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‘Zoey’s Extraordinary Christmas’ Star Jane Levy Definitely Wanted the Movie to Set Up a ‘Feel-Good Future’

It also helped the actress get in touch with her own extra festive side

“Zoey’s Extraordinary Christmas” has arrived on The Roku Channel and, in typical “Zoey’s” fashion, it’ll make you laugh just as much as it’ll have you in your feels, if not more. And for Jane Levy, the feel-good nature of the film was particularly important.

“We’ve seen the painful stuff. You know, like I was thinking about the visiting of Mitch, and we’ve seen Zoey break down and have her dad comfort her many times,” Levy told TheWrap. “And I was sort of hoping that this time around, we can see hope that there’s a feel good future that it’s not always going to be so painful, you know?”

The film brings viewers into the Clarke family’s first Christmas without their beloved patriarch, Mitch (Peter Gallagher). For Zoey, the goal is to re-create the good times her father inspired with the holiday, in hopes of feeling close to him again.

And, now that Max (Skylar Astin) has Zoey’s power to hear heart songs as well, he learns exactly how important the holiday is to her when she begins singing “We Need a Little Christmas” to him — albeit a bit manically. For Levy though, that was the best number in the film, as it also helped her get in touch with her own Christmas-loving side.

“I don’t know what it is about me that I love zany Christmas songs, or at least performing them in a zany way,” Levy said. “It’s something very specific and truthful about who I am as a person, and I only discovered it through playing Zoey with ‘I Saw Mommy Kissing Santa Claus’ [in season 1] and ‘We Need a Little Christmas.’ It brings me like such energy and joy. Also, I didn’t grow up watching Christmas movies. I’m like, not necessarily a Christmassy person. Or so I thought. Turns out maybe I love it, and I should move to the North Pole and be like the weird elf.”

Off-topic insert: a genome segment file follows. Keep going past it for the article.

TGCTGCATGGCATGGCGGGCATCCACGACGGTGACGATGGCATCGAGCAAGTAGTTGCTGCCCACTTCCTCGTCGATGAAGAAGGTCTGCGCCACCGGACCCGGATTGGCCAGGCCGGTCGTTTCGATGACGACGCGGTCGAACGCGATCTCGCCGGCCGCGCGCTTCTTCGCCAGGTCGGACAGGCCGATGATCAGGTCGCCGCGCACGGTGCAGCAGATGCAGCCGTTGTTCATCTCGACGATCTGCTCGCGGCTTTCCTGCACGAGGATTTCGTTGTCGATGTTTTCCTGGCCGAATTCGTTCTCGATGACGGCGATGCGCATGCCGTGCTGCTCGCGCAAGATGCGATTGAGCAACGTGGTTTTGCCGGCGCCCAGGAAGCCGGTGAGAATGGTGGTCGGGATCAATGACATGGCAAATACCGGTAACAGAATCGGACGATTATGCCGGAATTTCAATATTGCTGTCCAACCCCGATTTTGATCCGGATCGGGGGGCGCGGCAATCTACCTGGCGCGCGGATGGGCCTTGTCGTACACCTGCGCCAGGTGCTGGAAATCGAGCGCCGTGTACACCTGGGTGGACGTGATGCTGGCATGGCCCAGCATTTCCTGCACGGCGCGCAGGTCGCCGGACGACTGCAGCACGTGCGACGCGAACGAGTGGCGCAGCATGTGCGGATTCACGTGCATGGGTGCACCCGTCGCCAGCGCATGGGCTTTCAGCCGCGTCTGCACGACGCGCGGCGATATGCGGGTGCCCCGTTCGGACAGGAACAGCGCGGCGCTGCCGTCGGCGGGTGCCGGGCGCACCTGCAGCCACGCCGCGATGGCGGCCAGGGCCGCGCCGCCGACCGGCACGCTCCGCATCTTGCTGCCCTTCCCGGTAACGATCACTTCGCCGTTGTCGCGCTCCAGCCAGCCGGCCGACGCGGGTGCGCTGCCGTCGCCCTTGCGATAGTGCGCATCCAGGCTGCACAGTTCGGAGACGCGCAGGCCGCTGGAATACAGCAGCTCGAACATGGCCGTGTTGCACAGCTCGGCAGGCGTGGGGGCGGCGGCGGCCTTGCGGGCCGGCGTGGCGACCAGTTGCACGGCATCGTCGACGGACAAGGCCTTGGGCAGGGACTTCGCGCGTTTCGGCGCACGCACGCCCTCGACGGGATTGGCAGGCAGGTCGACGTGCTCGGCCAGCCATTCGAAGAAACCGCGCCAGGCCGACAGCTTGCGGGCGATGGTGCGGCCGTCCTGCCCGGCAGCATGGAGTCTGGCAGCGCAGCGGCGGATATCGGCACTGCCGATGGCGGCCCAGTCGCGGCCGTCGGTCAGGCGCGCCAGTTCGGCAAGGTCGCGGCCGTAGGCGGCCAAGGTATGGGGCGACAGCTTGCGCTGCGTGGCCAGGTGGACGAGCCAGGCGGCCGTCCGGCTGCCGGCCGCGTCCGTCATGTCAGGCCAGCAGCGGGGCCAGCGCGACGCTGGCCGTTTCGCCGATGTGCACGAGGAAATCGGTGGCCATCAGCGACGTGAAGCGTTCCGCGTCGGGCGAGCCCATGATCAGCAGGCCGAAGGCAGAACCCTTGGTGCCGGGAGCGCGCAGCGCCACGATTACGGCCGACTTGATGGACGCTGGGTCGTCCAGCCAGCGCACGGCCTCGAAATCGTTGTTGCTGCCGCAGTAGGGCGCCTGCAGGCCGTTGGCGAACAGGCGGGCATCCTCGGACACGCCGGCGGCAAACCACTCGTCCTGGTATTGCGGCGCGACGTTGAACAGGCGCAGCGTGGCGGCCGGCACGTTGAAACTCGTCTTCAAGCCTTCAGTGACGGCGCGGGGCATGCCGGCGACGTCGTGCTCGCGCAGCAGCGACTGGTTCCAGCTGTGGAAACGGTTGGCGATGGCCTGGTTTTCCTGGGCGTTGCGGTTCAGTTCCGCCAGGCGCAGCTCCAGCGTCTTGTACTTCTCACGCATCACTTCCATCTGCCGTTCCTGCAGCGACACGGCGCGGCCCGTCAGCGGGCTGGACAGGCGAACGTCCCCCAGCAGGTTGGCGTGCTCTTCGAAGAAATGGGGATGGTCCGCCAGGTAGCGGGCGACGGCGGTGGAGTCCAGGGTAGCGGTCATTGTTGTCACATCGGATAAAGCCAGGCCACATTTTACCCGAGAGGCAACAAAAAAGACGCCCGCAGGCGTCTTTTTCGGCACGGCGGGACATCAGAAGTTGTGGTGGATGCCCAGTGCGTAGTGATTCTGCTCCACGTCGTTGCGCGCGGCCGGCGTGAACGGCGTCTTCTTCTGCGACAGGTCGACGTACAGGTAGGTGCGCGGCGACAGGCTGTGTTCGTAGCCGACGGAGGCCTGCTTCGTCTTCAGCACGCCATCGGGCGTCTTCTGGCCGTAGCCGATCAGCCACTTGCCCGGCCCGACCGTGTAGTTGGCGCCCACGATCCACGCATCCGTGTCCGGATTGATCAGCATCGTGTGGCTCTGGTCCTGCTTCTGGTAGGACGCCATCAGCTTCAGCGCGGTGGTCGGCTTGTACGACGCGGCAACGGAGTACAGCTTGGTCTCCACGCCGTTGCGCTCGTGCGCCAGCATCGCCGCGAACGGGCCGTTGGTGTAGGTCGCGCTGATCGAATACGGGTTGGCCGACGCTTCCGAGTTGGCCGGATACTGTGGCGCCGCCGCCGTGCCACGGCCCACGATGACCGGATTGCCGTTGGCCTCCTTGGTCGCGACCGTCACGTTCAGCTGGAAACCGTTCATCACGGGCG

You can check out our full conversation with Levy below.

Note: This interview has been edited for length and clarity.

Jane, I’m kind of obsessed with your performance in the series as a whole, but in “Zoey’s Extraordinary Christmas” specifically. Because through the whole thing, Zoey’s got this manic energy and she’s kind of acting a little bit like an insane person. But it’s coming from this place of real hurt, and really wanting to recapture these memories, which seems like such a thin needle to thread. How did you balance that?

“I mean, I think that, first of all, that’s a very human thing to feel, you know, immense fear, and especially after suffering a huge loss and being afraid that it’s going to be painful. So thinking that controlling, and micromanaging, and organizing, and fixing it will make it so you don’t have to feel pain.

But I think we all know, as an audience member while we’re watching, which is what we see time and time again with Zoey, is that she’s like walking into this trap, eyes wide open, and we all know she’s going to fall. But she can’t help herself because she’s in pain. So I guess I just empathize so much with her experience that — I appreciate your words, it’s very nice. I hear what you’re saying about it being like a thin needle to thread, but for me, I just think it’s incredibly human.

And so, you know, Christmas is coming up. And we’ve seen her process with anticipating losing her father, then losing her father, the the aftermath of losing her father. And through all this, she has this magical ability that is teaching her this lesson time and time again. But she has to learn it again and again and again. That’s human, you know? We have to learn our lessons a couple of times before they stick.”

Well, she does get her father visiting her again, and you get this beautiful black and white moment with Peter Gallagher singing “Have Yourself a Merry Little Christmas.” Tell me about filming that because it really was a hopeful, beautiful moment.